First posted: April 2001
Increasing problems of overweight among children and adolescents have found one apparent answer in the concept of ‘fat farms’, but questions remain about what is being done for the parents.
THERE is something I find really quite disturbing about the concept of “fat farms”.
Perhaps it’s because I was a “fatty” myself for the best part of three decades.
Perhaps it’s because the lessons that ittook me 30 years to learn do not seem to be part of what’s being addressed.
My first instinct is that the children who go to “fat farms” are – however implicitly – being blamed for the sins of the parents.
For me, there were three primary reasons why I became obese – a process which began shortly after my seventh birthday.
The first was trauma. My mother died when I was five. There were family problems after that which were never resolved as I now think they should have been. But, that was the 1960s, and the officer class, where my father had found his niche, who had been through the war kept their upper lips stiff; “counselling” was never an option.
It didn’t have a label then, but for several years, I was “comfort eating”. I would be uncomfortable, over full after lunch. And, as for the constipation … I remember it (too) well.
Secondly, my step mother had a northern background which believed very strongly in “growing lads” and “clean plates”. You ate what you were given. Second, even third helpings were considered an essential part of the development of the male, far more important even than testosterone.
With rationing not long gone, there was a distinct pressure and conditioning that nothing should be wasted.
The third factor was the shopping.
It wasn’t until I was in my mid 30s that the co-incidence of these three factors became apparent.
At last, I felt less uncomfortable about some aspects of my mother’s death. I learned to eat less, to stop when I felt I had had enough and not worry about leaving food on the side of my plate. That was hard; it still is.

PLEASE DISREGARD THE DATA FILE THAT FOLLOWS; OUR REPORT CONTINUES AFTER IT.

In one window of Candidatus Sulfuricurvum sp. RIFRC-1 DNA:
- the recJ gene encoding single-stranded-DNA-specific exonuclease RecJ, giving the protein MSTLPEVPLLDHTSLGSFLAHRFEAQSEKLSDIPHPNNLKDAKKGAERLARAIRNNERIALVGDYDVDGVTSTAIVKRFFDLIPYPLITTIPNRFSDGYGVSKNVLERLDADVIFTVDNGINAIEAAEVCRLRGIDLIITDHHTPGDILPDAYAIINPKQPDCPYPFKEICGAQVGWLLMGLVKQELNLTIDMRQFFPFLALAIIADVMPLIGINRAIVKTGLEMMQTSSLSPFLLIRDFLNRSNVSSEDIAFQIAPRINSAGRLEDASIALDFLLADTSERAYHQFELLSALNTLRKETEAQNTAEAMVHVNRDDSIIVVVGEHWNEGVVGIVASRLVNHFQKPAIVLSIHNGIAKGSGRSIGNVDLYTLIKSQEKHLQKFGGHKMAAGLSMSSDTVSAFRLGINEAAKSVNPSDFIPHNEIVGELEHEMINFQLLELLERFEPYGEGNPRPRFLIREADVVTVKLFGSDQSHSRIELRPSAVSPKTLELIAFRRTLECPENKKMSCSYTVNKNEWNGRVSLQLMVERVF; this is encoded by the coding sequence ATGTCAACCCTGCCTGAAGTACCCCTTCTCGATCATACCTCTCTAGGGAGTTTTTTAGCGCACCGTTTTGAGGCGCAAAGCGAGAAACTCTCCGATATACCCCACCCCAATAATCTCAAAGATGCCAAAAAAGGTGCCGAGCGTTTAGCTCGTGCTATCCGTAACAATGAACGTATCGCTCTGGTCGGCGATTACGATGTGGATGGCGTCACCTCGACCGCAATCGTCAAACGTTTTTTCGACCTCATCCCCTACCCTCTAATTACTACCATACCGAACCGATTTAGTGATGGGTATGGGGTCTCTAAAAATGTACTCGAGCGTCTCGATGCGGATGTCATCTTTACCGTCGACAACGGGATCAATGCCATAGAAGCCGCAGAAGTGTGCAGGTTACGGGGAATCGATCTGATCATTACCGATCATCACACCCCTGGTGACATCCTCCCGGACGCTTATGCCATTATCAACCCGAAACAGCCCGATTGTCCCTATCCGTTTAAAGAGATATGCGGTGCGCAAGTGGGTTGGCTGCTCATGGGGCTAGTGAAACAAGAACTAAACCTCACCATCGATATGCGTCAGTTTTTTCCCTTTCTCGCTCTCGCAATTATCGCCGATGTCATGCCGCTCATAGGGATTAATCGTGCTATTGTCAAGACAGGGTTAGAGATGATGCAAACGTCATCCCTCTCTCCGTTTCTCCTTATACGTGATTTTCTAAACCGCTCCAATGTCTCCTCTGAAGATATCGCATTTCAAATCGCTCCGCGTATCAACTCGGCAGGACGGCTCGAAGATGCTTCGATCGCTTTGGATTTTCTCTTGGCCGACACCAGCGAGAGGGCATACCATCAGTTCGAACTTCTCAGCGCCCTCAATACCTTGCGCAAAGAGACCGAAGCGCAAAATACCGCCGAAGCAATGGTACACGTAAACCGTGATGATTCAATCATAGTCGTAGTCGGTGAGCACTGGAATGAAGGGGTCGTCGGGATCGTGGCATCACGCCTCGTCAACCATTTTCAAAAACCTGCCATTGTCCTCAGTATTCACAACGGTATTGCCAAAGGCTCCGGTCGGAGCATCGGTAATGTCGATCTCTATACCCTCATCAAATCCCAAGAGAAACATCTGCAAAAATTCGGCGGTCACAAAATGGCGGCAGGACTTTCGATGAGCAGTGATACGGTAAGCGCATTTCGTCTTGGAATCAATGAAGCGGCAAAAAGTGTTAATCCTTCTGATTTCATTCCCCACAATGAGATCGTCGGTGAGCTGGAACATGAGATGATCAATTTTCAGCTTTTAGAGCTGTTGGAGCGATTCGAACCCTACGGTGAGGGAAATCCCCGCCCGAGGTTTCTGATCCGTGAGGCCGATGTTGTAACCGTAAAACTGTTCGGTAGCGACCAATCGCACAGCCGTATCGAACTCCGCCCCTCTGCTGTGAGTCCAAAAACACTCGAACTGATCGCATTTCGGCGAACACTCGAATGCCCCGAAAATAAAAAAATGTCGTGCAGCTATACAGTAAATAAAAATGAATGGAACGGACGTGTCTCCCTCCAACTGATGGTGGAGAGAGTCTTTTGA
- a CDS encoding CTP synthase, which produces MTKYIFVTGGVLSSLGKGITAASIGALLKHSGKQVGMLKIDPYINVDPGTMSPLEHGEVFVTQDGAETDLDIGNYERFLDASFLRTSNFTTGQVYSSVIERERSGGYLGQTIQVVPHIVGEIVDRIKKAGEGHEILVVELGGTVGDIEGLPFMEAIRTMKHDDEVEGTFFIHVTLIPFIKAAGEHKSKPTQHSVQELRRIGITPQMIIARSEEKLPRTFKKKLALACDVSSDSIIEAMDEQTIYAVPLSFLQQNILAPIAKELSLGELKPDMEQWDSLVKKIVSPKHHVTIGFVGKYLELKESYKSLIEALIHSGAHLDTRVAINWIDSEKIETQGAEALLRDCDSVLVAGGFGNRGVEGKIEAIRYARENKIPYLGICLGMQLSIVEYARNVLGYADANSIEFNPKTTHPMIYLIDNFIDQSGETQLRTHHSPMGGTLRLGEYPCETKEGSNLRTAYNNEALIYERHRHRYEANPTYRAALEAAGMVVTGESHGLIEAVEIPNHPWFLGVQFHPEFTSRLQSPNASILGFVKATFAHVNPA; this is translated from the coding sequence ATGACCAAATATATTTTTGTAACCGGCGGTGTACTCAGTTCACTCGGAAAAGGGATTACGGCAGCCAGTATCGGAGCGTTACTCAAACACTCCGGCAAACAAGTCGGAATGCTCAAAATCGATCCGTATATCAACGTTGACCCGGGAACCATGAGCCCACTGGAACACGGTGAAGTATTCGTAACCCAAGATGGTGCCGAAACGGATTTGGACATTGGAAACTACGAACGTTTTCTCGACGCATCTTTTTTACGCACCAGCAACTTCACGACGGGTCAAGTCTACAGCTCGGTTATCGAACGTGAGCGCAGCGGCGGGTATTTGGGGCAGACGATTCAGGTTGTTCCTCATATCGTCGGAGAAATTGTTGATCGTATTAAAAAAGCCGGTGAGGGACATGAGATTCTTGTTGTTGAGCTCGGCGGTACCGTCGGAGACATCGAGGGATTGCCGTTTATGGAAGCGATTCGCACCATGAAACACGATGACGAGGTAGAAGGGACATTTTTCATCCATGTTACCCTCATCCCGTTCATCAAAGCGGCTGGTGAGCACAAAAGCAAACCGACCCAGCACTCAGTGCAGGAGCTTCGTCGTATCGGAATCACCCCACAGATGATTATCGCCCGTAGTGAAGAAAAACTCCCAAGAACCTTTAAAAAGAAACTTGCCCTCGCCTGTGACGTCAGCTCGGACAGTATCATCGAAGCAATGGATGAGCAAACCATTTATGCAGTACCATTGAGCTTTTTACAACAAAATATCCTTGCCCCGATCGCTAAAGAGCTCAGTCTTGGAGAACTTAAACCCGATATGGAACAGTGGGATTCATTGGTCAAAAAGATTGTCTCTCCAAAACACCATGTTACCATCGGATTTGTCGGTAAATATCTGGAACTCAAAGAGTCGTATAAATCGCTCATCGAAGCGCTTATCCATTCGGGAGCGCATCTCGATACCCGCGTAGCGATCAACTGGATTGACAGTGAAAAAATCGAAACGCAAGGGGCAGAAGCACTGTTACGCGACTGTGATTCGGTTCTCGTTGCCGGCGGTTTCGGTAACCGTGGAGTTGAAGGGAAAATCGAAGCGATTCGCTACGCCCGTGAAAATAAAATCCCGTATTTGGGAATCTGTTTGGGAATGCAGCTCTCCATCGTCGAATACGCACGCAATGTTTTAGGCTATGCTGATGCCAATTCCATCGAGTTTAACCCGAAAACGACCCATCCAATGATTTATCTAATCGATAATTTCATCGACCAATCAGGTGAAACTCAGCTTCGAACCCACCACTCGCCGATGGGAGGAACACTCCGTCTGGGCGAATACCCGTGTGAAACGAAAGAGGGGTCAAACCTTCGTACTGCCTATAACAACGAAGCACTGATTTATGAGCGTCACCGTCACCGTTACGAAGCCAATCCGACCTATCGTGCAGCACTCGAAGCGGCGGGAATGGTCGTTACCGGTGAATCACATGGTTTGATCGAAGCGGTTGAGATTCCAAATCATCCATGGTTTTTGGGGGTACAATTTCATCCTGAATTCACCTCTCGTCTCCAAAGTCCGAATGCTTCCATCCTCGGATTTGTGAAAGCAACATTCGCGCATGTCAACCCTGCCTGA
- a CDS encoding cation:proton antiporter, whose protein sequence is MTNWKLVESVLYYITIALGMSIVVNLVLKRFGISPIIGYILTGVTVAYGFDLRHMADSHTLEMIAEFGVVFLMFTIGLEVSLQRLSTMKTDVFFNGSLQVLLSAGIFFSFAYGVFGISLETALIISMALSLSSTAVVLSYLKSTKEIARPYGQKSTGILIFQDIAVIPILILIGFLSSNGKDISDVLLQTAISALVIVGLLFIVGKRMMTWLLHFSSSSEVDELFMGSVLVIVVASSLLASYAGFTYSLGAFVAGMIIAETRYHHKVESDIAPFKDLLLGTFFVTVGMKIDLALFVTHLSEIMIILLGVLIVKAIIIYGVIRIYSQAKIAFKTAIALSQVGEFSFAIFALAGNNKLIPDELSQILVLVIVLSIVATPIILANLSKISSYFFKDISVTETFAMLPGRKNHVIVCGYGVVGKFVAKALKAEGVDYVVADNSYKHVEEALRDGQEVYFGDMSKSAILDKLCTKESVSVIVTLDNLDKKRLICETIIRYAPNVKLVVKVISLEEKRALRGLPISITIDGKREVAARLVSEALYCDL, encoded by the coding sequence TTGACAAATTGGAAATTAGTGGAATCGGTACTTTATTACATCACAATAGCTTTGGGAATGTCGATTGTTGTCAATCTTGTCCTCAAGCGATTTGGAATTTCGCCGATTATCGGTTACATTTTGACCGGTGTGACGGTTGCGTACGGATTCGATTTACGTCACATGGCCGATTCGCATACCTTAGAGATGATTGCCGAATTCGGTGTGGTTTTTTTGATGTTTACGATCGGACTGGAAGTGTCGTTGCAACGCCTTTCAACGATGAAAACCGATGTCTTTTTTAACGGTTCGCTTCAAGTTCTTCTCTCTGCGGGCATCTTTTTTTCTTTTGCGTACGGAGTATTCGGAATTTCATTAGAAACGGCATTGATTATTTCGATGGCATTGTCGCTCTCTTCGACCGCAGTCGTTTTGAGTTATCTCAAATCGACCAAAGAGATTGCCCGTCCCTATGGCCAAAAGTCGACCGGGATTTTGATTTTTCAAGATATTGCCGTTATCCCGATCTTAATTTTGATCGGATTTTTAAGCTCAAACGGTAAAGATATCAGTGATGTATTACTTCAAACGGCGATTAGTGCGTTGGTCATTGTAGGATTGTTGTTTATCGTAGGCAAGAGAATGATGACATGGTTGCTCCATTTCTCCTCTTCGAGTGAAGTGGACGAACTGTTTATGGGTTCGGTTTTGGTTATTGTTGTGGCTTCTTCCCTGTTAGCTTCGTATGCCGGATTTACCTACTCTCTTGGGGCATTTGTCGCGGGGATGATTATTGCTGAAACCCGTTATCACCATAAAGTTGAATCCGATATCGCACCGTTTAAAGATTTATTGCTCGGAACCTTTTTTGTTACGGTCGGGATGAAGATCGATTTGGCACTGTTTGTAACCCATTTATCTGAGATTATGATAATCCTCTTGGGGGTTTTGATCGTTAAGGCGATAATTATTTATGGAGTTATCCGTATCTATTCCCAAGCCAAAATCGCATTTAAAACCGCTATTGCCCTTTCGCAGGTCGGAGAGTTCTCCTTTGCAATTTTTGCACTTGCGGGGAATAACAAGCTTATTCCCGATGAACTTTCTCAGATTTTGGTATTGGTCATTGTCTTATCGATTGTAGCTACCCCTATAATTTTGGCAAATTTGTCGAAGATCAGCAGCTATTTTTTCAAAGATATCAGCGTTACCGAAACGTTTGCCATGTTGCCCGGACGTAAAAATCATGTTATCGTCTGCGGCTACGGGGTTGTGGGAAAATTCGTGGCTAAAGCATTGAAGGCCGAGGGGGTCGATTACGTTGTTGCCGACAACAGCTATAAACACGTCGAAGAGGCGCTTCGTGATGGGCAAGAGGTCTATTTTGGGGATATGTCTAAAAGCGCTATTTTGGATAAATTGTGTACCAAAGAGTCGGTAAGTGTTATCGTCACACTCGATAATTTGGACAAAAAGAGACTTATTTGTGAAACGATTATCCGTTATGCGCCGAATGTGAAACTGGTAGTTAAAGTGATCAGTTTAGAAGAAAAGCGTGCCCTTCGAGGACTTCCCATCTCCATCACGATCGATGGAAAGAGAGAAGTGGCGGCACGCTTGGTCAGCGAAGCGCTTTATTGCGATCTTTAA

But it was learning to take control over my own shopping that allowed me to make the biggest difference of all.
I stopped buying products with fat in them. No more margerine, cheese, biscuits, pies, cakes or buns came into the house – and, with some exercise, the pounds started falling off.
How is someone in their early teens, perhaps even younger, to do that?
Many parents are, I hate to say it, lazy when it comes to food – and especially preparing meals for their children.
They are so busy working – and earning the extra cash necessary to pay for expensive, ready-prepared convenience foods – that they do not cook meals which are healthier and better for them and their children.
Both adults and young exist on highfat fast foods. Fresh vegetables are sacrificed on the high altar of the beefburger and chips.
The fat and the sweetness produce a “feel good” taste. The food companies know it and exploit it.
So, how do we counter their influence? One answer is perhaps delayed gratification.
It’s not always easy to use sex as an incentive for someone who has yet to reach puberty, but it is an idea which could be tried later.
Fitter people have better sex. It’s possible to keep going for longer, make it more enjoyable and sensuous if you have more stamina. Lithe bodies – and please do remember that an older body can be very lithe – can entwine each other more easily than chubby, pudgy ones.
There were fit people at school. I envied their hard, firm bodies, but I didn’t make the link between the benefits such appearances could bring until I had reached an age when making that difference took far greater effort.
However much a fat farm may encourage a teenager to exercise, and watch their food intake, unless those who are doing the shopping – principally parents – change their habits too, the potential for any long term benefit is immediately undermined.
There’s not much point in sending William or Jemina, Asif or Shamshad to spend a week of their summer holidays learning to enjoy running round a playing field, if they come home to find that there are still oven chips where fresh raw carrots should be.
Children need different diets when they are young, but, by the time puberty is in sight, alterations should be taking place.
Fat farms can be seen as admissions of parental failure – on many levels; from an inability to cook and manage a household, to omitting to consult the health promotion and care professionals who would provide good advice when children are, say, seven or eight.
Reaping the benefits of changed shopping patterns is possible – but often it’s only a parent who make the change.